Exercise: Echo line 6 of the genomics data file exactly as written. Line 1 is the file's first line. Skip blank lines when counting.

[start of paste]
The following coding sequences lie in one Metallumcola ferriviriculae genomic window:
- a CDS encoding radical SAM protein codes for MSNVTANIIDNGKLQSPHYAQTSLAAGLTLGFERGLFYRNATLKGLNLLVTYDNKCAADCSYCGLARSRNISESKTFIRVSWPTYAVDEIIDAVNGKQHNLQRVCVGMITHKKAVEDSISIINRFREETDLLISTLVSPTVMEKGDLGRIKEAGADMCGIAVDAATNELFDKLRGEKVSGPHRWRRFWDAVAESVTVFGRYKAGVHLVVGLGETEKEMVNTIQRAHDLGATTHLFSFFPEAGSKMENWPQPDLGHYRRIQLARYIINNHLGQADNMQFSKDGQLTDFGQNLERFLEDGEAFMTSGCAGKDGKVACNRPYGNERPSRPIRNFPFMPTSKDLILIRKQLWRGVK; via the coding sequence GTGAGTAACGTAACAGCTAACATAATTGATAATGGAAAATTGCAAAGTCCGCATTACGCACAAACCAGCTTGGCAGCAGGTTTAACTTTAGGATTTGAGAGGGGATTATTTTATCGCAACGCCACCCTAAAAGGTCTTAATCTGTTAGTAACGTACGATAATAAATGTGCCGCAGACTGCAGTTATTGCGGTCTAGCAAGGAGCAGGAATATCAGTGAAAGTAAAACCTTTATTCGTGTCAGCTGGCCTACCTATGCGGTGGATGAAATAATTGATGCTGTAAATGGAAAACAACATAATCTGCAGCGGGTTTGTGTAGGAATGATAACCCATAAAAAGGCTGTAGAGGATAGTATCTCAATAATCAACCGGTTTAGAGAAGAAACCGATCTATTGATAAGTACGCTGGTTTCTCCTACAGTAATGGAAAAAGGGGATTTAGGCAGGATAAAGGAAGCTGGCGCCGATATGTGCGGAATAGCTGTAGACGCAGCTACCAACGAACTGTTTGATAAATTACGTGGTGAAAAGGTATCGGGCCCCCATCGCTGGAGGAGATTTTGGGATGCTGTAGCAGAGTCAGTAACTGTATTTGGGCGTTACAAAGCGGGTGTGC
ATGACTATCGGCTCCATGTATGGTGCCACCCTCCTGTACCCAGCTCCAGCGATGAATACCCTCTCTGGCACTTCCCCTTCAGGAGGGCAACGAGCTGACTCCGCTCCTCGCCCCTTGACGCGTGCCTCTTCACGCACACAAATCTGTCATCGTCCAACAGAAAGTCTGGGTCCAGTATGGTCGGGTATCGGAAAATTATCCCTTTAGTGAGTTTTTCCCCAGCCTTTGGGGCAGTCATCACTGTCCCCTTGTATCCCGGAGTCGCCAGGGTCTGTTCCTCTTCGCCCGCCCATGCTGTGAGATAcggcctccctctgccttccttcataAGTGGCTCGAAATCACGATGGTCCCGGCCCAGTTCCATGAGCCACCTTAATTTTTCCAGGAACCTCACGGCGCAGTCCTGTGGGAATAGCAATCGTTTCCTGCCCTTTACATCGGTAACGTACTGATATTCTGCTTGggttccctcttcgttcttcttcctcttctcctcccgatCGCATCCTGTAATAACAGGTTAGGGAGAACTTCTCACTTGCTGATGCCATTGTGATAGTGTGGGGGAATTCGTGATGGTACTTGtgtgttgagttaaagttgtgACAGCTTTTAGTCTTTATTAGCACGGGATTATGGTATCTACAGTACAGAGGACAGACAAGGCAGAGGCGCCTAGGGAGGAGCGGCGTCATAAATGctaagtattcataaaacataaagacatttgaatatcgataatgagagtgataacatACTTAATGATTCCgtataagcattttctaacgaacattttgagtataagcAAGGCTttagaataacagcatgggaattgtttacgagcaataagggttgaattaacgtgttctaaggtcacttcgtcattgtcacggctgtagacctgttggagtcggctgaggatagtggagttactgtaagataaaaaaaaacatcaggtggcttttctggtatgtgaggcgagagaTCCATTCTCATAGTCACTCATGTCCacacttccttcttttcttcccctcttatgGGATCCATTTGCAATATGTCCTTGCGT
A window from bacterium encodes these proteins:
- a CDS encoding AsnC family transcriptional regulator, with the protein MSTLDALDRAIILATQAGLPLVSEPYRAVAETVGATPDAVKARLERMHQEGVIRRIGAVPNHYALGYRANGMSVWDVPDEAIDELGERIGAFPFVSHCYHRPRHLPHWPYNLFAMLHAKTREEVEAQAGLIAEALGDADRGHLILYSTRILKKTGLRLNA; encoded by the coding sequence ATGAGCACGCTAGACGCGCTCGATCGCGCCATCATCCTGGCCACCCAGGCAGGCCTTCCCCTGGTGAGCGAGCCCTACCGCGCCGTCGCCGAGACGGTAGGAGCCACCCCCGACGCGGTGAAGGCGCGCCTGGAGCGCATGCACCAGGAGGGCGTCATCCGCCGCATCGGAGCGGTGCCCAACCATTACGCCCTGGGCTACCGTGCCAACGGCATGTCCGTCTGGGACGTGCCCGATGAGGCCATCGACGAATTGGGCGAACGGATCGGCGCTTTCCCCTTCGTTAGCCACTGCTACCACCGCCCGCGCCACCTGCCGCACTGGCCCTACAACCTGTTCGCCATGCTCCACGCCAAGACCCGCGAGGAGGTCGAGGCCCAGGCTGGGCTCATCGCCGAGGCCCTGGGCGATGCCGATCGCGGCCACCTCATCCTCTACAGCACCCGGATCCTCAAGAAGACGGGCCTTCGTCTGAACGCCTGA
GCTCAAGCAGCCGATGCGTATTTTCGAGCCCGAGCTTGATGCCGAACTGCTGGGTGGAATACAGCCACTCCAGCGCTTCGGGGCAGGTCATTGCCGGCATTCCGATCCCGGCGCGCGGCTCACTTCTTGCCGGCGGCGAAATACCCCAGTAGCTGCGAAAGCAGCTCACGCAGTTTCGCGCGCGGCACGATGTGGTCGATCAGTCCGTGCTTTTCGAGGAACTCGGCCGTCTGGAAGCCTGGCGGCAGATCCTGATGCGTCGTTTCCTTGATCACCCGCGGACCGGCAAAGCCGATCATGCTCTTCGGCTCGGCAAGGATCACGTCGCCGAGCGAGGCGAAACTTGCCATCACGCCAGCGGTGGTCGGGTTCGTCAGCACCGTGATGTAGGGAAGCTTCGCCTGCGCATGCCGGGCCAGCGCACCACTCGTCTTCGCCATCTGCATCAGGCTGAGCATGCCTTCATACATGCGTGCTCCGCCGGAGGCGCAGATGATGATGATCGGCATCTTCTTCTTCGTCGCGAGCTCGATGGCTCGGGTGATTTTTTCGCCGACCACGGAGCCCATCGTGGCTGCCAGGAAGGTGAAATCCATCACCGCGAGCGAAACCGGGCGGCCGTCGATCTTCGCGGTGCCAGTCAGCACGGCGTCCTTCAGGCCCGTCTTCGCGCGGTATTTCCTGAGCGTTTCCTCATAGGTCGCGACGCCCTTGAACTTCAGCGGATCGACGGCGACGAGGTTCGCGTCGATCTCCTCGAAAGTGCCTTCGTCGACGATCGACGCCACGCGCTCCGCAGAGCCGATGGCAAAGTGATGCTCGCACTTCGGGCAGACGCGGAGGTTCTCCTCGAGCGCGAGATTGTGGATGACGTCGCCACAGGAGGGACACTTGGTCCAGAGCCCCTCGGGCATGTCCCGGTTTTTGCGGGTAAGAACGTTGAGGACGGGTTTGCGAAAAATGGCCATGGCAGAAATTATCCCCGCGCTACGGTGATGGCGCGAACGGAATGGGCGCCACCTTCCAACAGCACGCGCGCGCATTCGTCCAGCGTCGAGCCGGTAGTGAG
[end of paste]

GCTCAAGCAGCCGATGCGTATTTTCGAGCCCGAGCTTGATGCCGAACTGCTGGGTGGAATACAGCCACTCCAGCGCTTCGGGGCAGGTCATTGCCGGCATTCCGATCCCGGCGCGCGGCTCACTTCTTGCCGGCGGCGAAATACCCCAGTAGCTGCGAAAGCAGCTCACGCAGTTTCGCGCGCGGCACGATGTGGTCGATCAGTCCGTGCTTTTCGAGGAACTCGGCCGTCTGGAAGCCTGGCGGCAGATCCTGATGCGTCGTTTCCTTGATCACCCGCGGACCGGCAAAGCCGATCATGCTCTTCGGCTCGGCAAGGATCACGTCGCCGAGCGAGGCGAAACTTGCCATCACGCCAGCGGTGGTCGGGTTCGTCAGCACCGTGATGTAGGGAAGCTTCGCCTGCGCATGCCGGGCCAGCGCACCACTCGTCTTCGCCATCTGCATCAGGCTGAGCATGCCTTCATACATGCGTGCTCCGCCGGAGGCGCAGATGATGATGATCGGCATCTTCTTCTTCGTCGCGAGCTCGATGGCTCGGGTGATTTTTTCGCCGACCACGGAGCCCATCGTGGCTGCCAGGAAGGTGAAATCCATCACCGCGAGCGAAACCGGGCGGCCGTCGATCTTCGCGGTGCCAGTCAGCACGGCGTCCTTCAGGCCCGTCTTCGCGCGGTATTTCCTGAGCGTTTCCTCATAGGTCGCGACGCCCTTGAACTTCAGCGGATCGACGGCGACGAGGTTCGCGTCGATCTCCTCGAAAGTGCCTTCGTCGACGATCGACGCCACGCGCTCCGCAGAGCCGATGGCAAAGTGATGCTCGCACTTCGGGCAGACGCGGAGGTTCTCCTCGAGCGCGAGATTGTGGATGACGTCGCCACAGGAGGGACACTTGGTCCAGAGCCCCTCGGGCATGTCCCGGTTTTTGCGGGTAAGAACGTTGAGGACGGGTTTGCGAAAAATGGCCATGGCAGAAATTATCCCCGCGCTACGGTGATGGCGCGAACGGAATGGGCGCCACCTTCCAACAGCACGCGCGCGCATTCGTCCAGCGTCGAGCCGGTAGTGAG